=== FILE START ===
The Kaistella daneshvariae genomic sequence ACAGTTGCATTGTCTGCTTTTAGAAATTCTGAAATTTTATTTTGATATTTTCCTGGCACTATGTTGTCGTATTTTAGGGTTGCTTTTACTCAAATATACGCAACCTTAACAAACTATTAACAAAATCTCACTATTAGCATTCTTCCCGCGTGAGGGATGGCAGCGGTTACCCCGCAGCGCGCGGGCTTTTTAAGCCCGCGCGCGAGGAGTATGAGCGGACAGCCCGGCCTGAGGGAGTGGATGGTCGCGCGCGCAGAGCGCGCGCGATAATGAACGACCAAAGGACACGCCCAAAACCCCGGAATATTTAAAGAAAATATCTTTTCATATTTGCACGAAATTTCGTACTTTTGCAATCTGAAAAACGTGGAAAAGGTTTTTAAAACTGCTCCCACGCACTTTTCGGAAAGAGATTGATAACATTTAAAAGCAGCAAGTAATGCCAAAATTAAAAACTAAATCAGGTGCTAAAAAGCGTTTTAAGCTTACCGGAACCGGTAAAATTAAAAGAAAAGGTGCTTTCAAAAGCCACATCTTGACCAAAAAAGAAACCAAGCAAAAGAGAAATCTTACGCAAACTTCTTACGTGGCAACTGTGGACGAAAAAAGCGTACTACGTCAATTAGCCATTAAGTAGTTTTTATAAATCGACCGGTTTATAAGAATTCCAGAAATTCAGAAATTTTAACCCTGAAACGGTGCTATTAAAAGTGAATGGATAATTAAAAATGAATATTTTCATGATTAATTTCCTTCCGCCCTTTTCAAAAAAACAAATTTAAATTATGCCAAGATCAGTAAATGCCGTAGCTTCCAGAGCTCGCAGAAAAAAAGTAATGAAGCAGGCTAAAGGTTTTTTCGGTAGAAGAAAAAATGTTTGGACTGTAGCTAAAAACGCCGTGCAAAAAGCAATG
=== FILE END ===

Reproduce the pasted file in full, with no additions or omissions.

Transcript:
The Kaistella daneshvariae genomic sequence ACAGTTGCATTGTCTGCTTTTAGAAATTCTGAAATTTTATTTTGATATTTTCCTGGCACTATGTTGTCGTATTTTAGGGTTGCTTTTACTCAAATATACGCAACCTTAACAAACTATTAACAAAATCTCACTATTAGCATTCTTCCCGCGTGAGGGATGGCAGCGGTTACCCCGCAGCGCGCGGGCTTTTTAAGCCCGCGCGCGAGGAGTATGAGCGGACAGCCCGGCCTGAGGGAGTGGATGGTCGCGCGCGCAGAGCGCGCGCGATAATGAACGACCAAAGGACACGCCCAAAACCCCGGAATATTTAAAGAAAATATCTTTTCATATTTGCACGAAATTTCGTACTTTTGCAATCTGAAAAACGTGGAAAAGGTTTTTAAAACTGCTCCCACGCACTTTTCGGAAAGAGATTGATAACATTTAAAAGCAGCAAGTAATGCCAAAATTAAAAACTAAATCAGGTGCTAAAAAGCGTTTTAAGCTTACCGGAACCGGTAAAATTAAAAGAAAAGGTGCTTTCAAAAGCCACATCTTGACCAAAAAAGAAACCAAGCAAAAGAGAAATCTTACGCAAACTTCTTACGTGGCAACTGTGGACGAAAAAAGCGTACTACGTCAATTAGCCATTAAGTAGTTTTTATAAATCGACCGGTTTATAAGAATTCCAGAAATTCAGAAATTTTAACCCTGAAACGGTGCTATTAAAAGTGAATGGATAATTAAAAATGAATATTTTCATGATTAATTTCCTTCCGCCCTTTTCAAAAAAACAAATTTAAATTATGCCAAGATCAGTAAATGCCGTAGCTTCCAGAGCTCGCAGAAAAAAAGTAATGAAGCAGGCTAAAGGTTTTTTCGGTAGAAGAAAAAATGTTTGGACTGTAGCTAAAAACGCCGTGCAAAAAGCAATG